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Nastygram: 'A new settings file'

delete.JPG

Security Fix is debuting "Nastygram," a short, hopefully regular feature alerting readers about some of the latest, sneakier e-mail scams. Each report will include a graphic at the top like the one in this blog post, which explains what readers should do with these missives.

One particularly insidious and persistent nastygram of late is a message that will look like it was sent by your company's internal IT folks, and carries the subject "A new settings file for the [insert address of someone on your employer's network]". To increase the appearance of legitimacy, the message includes your company's domain name throughout the message. The link embedded in the message is made to appear as though it will take you somewhere on your employer's domain.

In the old days, you could tell where a link was leading just by hovering over it with your mouse. Nowadays, the bad guys make their links long enough so that the real destination domain gets pushed off the screen. But if you were to cut and paste the link into a text editor, you'd see your company's domain is not the real destination in this particular scam link. Remember, the most important component in a link is the last domain name in it. In this example e-mail, the destination domain is vvverfe.co.uk (bolded):

https://webmail.wpni.com/exchweb/bin/redir.asp?URL=http://wpni.com.vvverfe.co.uk/owa/service_directory/settings.php?email=[redacted]@wpni.com%26from=wpni.com%26fromname=[redacted]

The actual destination site tries to load the Zeus/Zbot Trojan onto your system, which is an advanced strain of malicious software designed to steal online banking passwords and other credentials.

Below is a redacted snapshot of what this e-mail looked like in my Outlook inbox:

zmailedit.jpg

By Brian Krebs  |  October 23, 2009; 11:35 AM ET
Categories:  Latest Warnings , Safety Tips  | Tags: a new settings file, nastygram, zeus  
Save & Share:  Send E-mail   Facebook   Twitter   Digg   Yahoo Buzz   Del.icio.us   StumbleUpon   Technorati   Google Buzz   Previous: E-Banking on a Locked Down PC, Part II
Next: FBI: Cyber crooks stole $40M from U.S. small, mid-sized firms

Comments

Thanks very much, Brian, for what looks like a great service.

Posted by: Bartolo1 | October 23, 2009 1:35 PM | Report abuse

Another way is to do (from MS-Outlook):

File --> Send --> Page by E-mail ...

>

Then do the "hover over the link & read it carefully. ... I have many of those eMails from banks (where I have *never* done business) tell me to update, adjust, or repair my settings. ... Guess what? The final links usually point to bank branches in the Ukraine. ... Enjoy.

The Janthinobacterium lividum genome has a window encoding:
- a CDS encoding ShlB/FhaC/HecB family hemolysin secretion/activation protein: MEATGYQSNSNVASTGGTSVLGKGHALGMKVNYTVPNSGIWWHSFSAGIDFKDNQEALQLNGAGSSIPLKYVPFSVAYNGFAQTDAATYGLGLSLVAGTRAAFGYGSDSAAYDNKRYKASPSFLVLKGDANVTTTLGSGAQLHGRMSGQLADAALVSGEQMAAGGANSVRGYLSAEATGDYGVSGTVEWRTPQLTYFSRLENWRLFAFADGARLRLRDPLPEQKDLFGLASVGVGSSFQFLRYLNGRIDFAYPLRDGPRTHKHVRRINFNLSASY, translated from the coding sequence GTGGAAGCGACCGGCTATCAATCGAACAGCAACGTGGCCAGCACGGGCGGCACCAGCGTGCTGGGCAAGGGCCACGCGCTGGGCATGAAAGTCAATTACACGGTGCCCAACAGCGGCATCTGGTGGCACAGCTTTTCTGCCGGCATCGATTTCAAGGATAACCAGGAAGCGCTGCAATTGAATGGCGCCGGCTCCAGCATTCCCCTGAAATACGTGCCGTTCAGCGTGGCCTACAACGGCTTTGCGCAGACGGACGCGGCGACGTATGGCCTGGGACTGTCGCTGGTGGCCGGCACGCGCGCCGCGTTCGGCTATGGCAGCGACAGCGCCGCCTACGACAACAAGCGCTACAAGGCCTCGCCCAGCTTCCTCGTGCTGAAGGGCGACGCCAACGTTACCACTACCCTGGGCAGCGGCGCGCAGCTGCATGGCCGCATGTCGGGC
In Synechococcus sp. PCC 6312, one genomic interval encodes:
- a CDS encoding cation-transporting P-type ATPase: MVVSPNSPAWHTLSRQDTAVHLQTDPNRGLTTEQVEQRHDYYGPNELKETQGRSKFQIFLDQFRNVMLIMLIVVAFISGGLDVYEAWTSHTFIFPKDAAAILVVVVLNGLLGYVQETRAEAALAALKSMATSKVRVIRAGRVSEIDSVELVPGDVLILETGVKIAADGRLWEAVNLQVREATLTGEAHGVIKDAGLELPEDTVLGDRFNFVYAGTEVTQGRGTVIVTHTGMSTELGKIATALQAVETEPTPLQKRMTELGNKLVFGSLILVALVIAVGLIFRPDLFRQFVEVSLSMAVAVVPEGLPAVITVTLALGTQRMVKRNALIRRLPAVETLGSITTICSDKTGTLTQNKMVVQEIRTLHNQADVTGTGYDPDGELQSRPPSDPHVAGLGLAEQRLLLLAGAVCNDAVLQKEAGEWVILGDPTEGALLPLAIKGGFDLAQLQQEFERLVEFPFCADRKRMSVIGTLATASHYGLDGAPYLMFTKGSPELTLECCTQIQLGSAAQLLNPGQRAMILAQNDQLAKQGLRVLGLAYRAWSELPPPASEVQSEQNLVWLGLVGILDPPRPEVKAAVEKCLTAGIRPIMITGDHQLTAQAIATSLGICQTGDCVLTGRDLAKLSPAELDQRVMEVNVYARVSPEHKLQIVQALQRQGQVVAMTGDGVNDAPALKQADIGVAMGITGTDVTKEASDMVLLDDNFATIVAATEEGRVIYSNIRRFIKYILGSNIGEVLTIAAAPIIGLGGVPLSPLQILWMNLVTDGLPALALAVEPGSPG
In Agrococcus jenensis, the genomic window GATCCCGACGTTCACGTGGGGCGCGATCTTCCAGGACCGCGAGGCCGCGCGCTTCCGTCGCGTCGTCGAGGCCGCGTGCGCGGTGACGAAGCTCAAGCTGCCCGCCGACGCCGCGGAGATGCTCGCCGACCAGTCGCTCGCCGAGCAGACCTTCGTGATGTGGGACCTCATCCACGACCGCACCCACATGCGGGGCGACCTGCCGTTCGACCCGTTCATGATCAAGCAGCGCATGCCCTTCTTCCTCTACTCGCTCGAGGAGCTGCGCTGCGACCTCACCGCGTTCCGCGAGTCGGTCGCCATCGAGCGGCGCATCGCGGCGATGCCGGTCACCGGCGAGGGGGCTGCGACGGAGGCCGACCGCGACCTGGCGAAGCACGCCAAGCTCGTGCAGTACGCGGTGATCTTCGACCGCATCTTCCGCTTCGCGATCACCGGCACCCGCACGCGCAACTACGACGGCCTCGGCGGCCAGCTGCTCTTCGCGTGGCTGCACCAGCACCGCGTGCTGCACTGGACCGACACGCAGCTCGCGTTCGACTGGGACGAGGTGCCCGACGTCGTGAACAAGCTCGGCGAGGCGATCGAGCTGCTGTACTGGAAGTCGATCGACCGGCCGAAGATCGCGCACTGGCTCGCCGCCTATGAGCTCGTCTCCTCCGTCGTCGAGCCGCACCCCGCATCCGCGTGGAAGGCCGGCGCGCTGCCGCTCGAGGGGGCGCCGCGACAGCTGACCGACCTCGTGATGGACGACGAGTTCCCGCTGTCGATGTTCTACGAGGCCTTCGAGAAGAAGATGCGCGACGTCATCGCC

Posted by: chopinecale | October 23, 2009 3:14 PM | Report abuse

Well comment editor xapped the above comment ... Correction attaced:

Another way is to do (from MS-Outlook):

File --> Send --> Page by E-mail ...

-------- Open in MS-Word -------

Then do the "hover over the link & read it carefully. ... I have many of those eMails from banks (where I have *never* done business) tell me to update, adjust, or repair my settings. ... Guess what? The final links usually point to bank branches in the Ukraine. ... Enjoy.

Posted by: chopinecale | October 23, 2009 3:16 PM | Report abuse

I have to say that despite being a long-time security consultant, that link is even difficult for me to recognize as illegitimate without a deep look. Sure, those educated in the finer details of URL address forms can catch it, but the level of obfuscation is getting pretty sophisticated to make it extremely difficult for even experienced users.

Posted by: figgy_va | October 23, 2009 3:38 PM | Report abuse

Maybe I'm missing something, but I don't think "the most important component in a link is the last domain name in it". The important part of that link is right at the beginning:

https://webmail.wpni.com/exchweb/bin/redir.asp

Isn't the problem that redir.asp even exists?

Posted by: nojunkmail2 | October 23, 2009 4:32 PM | Report abuse

@nojunkmail2 -- Touche' sir. in links.
But i believe that redirection is the behavior of all OWA clients, although I'm not certain why that's the case. I'm also not sure there is anything one can do to change that behavior from the server or user side (aside from using another mail client/infrastructure).

It is true that the redirect makes it that much more difficult, but the point was to educate people about what to look for in links.

Posted by: BTKrebs | October 23, 2009 5:30 PM | Report abuse

Brian

Thank you very much.

Be looking for these future releases of Nastygram/redir.asp LOL

Posted by: brucerealtor@gmail.com | October 25, 2009 9:23 AM | Report abuse

'The final links usually point to bank branches in the Ukraine.'

I think you didn't mean this. ;)

Posted by: Rixstep | October 26, 2009 5:35 PM | Report abuse

First a small geo-political point for chopinecale. It's not 'the' Ukraine. It's a country: Ukraine. More importantly, while it's entirely possible that many of the scam emails you get are from Ukraine (it's not the most ethical land on the planet), it's quite unlikely the mail is coming from Ukrainian banks.

Posted by: michaeldetroit | October 28, 2009 12:21 PM | Report abuse

The comments to this entry are closed.

 
 
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